Italians on Italians
Beyond Toscano

Good behavior began in Tuscany

Good behavior began in Tuscany
Places like England and France may seem like the home of good manners and sophisticated behavior, but the truth is, most of what they know, they picked up from a book written by an Italian well-versed in the art of etiquette even before many royals.
First published in 1558, “Galateo: The Rules of Polite Behavior" was written by famous Florentine nobleman by the name of Monsignor della Casa. He introduced the world to what he claimed were the proper ways to behave when in company, and wrote the book as a guide for his nephew, whom he had high hopes for.
The inspiration for the book was a great friend of the Renaissance author - Messer Galeazzo Florimonti, Bishop of Sessa – who also gave his name to the work. Della Casa saw him as a person of distinguished morality, wisdom and discipline and a fine example of how a civilized person should conduct themselves.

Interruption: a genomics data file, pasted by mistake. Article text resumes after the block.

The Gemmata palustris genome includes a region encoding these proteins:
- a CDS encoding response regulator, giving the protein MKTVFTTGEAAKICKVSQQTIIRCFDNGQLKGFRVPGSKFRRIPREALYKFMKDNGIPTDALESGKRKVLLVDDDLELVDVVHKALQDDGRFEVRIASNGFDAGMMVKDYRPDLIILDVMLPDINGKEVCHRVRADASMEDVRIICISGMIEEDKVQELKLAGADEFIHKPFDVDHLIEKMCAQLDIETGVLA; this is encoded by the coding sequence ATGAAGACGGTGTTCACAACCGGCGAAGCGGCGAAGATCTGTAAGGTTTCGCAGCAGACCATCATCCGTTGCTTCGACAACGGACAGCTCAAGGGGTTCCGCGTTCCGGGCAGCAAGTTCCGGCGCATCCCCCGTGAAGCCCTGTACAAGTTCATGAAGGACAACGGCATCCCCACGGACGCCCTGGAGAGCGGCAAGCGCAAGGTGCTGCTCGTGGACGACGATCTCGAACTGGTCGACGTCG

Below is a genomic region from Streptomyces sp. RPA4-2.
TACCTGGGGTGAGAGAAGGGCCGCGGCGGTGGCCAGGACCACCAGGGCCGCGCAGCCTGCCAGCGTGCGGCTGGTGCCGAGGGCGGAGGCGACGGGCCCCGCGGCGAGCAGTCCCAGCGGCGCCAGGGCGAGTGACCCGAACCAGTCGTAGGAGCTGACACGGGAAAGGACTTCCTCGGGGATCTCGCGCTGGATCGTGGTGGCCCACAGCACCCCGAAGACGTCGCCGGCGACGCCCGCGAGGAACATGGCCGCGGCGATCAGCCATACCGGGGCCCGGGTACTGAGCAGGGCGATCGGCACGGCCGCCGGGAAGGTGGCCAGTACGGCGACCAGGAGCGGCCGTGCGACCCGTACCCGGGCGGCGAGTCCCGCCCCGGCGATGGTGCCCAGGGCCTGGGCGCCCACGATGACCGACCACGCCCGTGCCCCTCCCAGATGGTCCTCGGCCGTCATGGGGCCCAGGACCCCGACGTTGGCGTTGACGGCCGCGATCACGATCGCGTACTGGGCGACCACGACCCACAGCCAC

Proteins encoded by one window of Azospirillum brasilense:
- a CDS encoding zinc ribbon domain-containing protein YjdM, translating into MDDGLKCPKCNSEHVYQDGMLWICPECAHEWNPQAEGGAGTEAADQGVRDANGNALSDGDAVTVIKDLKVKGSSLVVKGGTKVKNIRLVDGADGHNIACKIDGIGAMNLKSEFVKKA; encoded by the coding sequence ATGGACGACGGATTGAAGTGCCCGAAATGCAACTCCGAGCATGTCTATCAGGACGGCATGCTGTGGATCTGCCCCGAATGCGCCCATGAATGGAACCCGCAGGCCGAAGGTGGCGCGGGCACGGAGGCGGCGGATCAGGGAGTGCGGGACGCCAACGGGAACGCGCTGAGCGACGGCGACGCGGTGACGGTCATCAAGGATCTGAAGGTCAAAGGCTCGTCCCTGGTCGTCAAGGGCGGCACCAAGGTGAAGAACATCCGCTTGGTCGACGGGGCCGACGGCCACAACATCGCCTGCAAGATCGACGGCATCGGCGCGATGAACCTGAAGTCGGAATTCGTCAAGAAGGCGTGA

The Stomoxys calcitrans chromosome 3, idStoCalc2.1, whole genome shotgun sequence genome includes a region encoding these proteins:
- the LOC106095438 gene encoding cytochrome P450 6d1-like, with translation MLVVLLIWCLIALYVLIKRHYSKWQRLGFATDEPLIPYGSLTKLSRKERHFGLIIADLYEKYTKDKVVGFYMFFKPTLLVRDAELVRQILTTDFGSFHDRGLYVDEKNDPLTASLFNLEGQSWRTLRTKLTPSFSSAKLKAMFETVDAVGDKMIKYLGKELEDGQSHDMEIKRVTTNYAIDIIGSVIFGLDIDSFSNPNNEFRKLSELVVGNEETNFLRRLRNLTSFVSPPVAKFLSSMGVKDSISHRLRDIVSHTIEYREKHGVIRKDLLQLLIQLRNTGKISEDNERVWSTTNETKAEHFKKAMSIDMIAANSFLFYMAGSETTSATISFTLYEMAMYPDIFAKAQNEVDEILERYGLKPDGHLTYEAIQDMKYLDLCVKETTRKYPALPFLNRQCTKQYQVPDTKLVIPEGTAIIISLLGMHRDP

The rules of conduct Della Casa put to paper were varied and precise. From the right way to eat a meal (using a knife and fork of course), how to dress well (wear good fitting clothes), the appropriate language to use when addressing different types of people and above all else – don’t be disgusting. Bodily functions were said to be largely gross and anything that comes from inside the body should stay there, or be evacuated in total privacy.

Little habits that annoy people may seem trivial, but as Della Casa put it “Even light blows, if they are many, can kill”. Sadly, he never got to enjoy his status as founder of the world’s etiquette. De Casa died two years before his work was published.